Oddly enough, love and war often do go together and we all know that absence often makes the heart grow fonder, so it’s only natural that the burgeoning greetings card industry would flourish during World War I. In the west, domestic producers had to replace that large part of the market that was previously produced by Germany, and “WWI silks”, embroidered greetings produced in France and Belgium, constituted one of the most important cottage industries of the war. It can be a little jarring to see military themes on cards that were supposed to foster sentiment, but it was a competitive market, and I’m sure that manufacturers wanted to seem current, and relevant. And you really can’t beat the sentiment when you see my ammunition, you’ll surrender your position, which was evidently quite popular as it was issued with a variety of images. So in celebration of St. Valentine’s Day and commemoration of the Great War, here is a selection of valentines from 1914-1919: from Great Britain, the United States, France, and (the most intimate of all, handmade on the Front) Australia.
February 14, 2015
Valentines from the Great War
This entry was posted on Saturday, February 14th, 2015 at 8:06 am and tagged with Antiques and Collectibles, ephemera, holidays, Popular Culture, Valentine's Day, World War I and posted in Culture, Current Events, History, Paper. You can follow any responses to this entry through the RSS 2.0 feed.
3 responses to “Valentines from the Great War”
Streets of Salem:
Somewhat random but still timely posts about culture, history, and the material environment, from the perspectives of academia, Salem and beyond.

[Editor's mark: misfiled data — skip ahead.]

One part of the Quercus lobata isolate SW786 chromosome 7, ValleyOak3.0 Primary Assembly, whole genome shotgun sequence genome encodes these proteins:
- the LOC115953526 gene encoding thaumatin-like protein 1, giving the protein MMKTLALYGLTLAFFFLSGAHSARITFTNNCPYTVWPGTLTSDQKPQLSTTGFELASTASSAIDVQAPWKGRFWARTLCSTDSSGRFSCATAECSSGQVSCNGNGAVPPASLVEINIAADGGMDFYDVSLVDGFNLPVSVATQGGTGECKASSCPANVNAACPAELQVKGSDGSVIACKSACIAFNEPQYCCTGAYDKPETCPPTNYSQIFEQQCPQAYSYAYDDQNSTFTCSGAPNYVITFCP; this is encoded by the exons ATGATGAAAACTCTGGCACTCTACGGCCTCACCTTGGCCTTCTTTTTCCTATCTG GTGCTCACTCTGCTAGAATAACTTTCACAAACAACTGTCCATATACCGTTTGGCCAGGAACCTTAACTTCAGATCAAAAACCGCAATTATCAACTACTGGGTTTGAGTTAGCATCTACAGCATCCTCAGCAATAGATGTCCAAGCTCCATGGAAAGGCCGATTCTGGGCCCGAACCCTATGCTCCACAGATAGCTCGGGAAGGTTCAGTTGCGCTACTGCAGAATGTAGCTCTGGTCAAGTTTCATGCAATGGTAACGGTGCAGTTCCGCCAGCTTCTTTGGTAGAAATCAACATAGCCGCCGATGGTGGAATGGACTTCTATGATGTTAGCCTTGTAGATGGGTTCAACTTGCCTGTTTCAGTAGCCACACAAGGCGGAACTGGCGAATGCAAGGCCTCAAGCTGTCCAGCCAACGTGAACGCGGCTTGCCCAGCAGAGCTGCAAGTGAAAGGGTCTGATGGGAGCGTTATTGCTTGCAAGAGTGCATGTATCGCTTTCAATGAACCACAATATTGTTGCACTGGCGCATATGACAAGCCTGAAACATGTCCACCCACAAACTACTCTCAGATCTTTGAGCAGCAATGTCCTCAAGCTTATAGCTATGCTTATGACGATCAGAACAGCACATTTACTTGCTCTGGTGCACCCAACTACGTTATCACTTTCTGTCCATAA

Topicsadvertising American Revolution Antiques Antiques and Collectibles Architecture Art Auctions books Chestnut Street Christmas Collectibles Commemoration Commemorations Culture Decorative Arts design England ephemera Etsy Exhibitions Fashion films Flora and Fauna folklore Food and drink Frank Cousins Garden gardening Gardens Graphic Design great houses Halloween Historic Preservation holidays Home horticulture House of the Seven Gables illustration Illustrations Interior design Interiors Library of Congress Literature Local Events Maine maps Massachusetts Medieval Memory museums Nathaniel Hawthorne New England Nineteenth Century Peabody Essex Museum Phillips Library Photography Popular Culture Pottery print culture printing Renaissance Salem witch trials Samuel McIntire Seasons Seventeenth Century Shopping Teaching travel Tudors urban planning weather Witch City Witchcraft Witch Trials World War I
Top Posts & Pages
- Grant. Historians Debate Which President Leonardo DiCaprio Should Play hollywoodreporter.com/heat-vision/le… via @thr 22 hours ago
- Somehow I don't think the @peabodyessex considers the @PEMLibrary a "hot spot", more like a dead spot: museumhack.com/museum-archive… 22 hours ago
- If only we had this access, advocacy and collaboration in the @CityofSalemMA for our historical archives: jealous a… twitter.com/i/web/status/9… 1 day ago
- RT @annepagehwrsd: Great episode @TLC with @EmersonWBaker 😀 #WhoDoYouThinkYouAre https://t.co/SdaCtm5g5m 1 day ago
- RT @FranklinVagnone: Are museums too preoccupied by visitor numbers? apollo-magazine.com/are-museums-to… 2 days ago
Blog CourtesyI always attribute the images that I use in my blog; if you are going to copy them, please do so as well.